Weekly UPdate – November Rations

Early morning alpine glow in Huntington Ravine. October 19, 2015.

Early morning alpine glow in Huntington Ravine. October 19, 2015.

On the day of the Black Dike ascent on October 19th, I was in Huntington Ravine to scope out what, if anything, had formed after only two days of below freezing temperatures.  I chose a winding line up Yale Gully, avoiding the slab sections that had a coating of ice that was almost immeasurable to the human eye.  Thin runnels of ice over rocky grooves kept me engaged and deep snowy drifts clinging to the upper sections made for a great winter day in mid-October.  I wouldn’t say it was ‘first ice’ for me that day, but the adventure was well worth the effort.

Fighting a blast of wind-driven snow midway up Yale Gully.

Fighting a blast of wind-driven snow midway up Yale Gully.  October 19, 2015.

After that weekend, the brief shot of winter died off and the thermometer climbed back up.  For more than two weeks after, above average temperatures killed any hope for more ice.  Tools and spikes were sharpened and ready to go.  We all waited impatiently for that next cold spell.

Winter tried again to beat back this warm Autumn with another two days of bitterly cold weather and high winds this past Friday and Saturday.  And for those of us who went out on Sunday, we made that approach thinking it’s a 50/50 chance of climbable ice, at best.  Were we just a bunch of dedicated fools?  Perhaps.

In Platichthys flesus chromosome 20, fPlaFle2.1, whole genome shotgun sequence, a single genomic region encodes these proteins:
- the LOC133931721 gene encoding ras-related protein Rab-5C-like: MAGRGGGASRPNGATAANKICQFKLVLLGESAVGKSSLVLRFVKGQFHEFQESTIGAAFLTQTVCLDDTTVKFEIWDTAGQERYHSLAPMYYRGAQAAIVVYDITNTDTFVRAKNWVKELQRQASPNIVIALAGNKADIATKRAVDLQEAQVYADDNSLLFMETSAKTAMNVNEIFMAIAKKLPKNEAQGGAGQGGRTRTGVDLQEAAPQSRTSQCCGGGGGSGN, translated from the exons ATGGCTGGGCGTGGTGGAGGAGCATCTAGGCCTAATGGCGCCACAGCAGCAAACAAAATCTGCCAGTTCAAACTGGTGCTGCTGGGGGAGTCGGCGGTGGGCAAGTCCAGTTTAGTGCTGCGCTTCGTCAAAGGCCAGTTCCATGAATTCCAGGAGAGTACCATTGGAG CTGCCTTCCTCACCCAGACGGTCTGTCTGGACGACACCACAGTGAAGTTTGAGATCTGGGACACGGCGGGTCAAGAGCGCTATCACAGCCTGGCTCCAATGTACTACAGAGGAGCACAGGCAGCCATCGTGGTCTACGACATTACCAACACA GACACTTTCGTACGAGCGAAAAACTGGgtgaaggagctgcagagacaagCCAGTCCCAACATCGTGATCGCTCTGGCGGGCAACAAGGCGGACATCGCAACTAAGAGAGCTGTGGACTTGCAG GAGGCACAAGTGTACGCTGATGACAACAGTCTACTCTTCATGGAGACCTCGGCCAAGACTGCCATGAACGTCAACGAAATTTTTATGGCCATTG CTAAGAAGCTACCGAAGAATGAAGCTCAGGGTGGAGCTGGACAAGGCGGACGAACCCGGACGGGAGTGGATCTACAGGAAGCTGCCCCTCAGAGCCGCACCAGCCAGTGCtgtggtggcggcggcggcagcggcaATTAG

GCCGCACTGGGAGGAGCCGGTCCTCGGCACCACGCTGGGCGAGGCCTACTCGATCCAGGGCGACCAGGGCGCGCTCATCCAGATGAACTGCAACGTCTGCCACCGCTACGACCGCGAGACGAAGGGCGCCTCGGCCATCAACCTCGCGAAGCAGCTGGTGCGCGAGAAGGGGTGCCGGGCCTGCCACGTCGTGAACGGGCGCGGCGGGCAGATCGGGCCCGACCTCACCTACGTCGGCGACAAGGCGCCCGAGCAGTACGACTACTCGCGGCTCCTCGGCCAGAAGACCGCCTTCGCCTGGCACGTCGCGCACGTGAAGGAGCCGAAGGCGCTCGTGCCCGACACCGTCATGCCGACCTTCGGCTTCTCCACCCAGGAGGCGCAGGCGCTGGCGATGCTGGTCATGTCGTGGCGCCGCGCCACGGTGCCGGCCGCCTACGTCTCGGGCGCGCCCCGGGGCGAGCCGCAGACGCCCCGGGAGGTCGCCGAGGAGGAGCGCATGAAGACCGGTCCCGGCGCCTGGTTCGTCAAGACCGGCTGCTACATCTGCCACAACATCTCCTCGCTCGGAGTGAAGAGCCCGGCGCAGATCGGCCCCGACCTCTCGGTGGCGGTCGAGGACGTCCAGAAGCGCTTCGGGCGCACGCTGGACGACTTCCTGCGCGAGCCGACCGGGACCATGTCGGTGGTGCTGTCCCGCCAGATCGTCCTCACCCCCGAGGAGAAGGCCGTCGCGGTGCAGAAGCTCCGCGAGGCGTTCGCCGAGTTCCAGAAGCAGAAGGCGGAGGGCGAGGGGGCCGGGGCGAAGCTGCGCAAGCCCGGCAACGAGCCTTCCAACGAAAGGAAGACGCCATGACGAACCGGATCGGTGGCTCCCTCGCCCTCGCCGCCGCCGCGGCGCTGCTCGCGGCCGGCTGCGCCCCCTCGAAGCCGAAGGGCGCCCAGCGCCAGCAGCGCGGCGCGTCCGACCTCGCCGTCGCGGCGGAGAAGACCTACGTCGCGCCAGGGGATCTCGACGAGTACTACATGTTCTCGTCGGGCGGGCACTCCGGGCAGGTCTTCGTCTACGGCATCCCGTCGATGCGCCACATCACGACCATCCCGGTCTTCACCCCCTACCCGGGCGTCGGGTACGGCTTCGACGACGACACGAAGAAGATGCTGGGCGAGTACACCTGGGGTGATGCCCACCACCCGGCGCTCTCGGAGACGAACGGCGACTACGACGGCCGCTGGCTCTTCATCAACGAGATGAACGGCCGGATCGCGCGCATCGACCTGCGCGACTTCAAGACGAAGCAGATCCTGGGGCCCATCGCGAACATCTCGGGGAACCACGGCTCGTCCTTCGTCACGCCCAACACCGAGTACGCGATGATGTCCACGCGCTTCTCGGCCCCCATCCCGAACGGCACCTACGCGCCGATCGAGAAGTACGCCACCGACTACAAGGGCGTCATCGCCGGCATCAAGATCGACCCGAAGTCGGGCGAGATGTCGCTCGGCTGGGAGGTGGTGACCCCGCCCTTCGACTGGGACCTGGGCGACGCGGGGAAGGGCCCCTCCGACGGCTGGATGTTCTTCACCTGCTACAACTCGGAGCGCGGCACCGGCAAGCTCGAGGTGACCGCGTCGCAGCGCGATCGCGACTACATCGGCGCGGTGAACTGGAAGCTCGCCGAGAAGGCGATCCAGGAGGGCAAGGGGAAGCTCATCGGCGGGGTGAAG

I rolled the dice in King Ravine, usually a good early season bet.  Zac St. Jules walked alone into Huntington Ravine as Max Forbes with his team, Russell Frisch and Steve Rahr started their own approach into the ravine under windy skies and cold morning temperatures.  King Ravine was ready for me.  My first swing into the drainage ice of the Great Gully was thin but sticky.  Water was flowing underneath the ice, leaving a fountain at times where my pick had been.  The ice ranged from just thick enough to almost too thin for comfort but it was secure and a total blast to climb.  Above the ice, the snow began filling in the upper portion of the gully.  Solid winter conditions greeted me at the top and underfoot I crushed thousands of rime ice feathers.

The beginning of the drainage. November 15, 2015.

The beginning of the drainage. November 15, 2015.

The top of King Ravine., looking toward Mt. Madison.

The top of King Ravine., looking toward Mt. Madison.







Starting up the first ice.

Starting up the first ice.

Meanwhile in Huntington Ravine, the high winds were forcing Zac to fight through some nasty spray from the open sections of running water midway up Pinnacle Gully.  At the base of the climb, the party of three were about to head up the committing mix climb above them.

Pinnacle Gully. November 15, 2015. Photo by Zac St. Jules.

Pinnacle Gully. November 15, 2015. Photo by Zac St. Jules.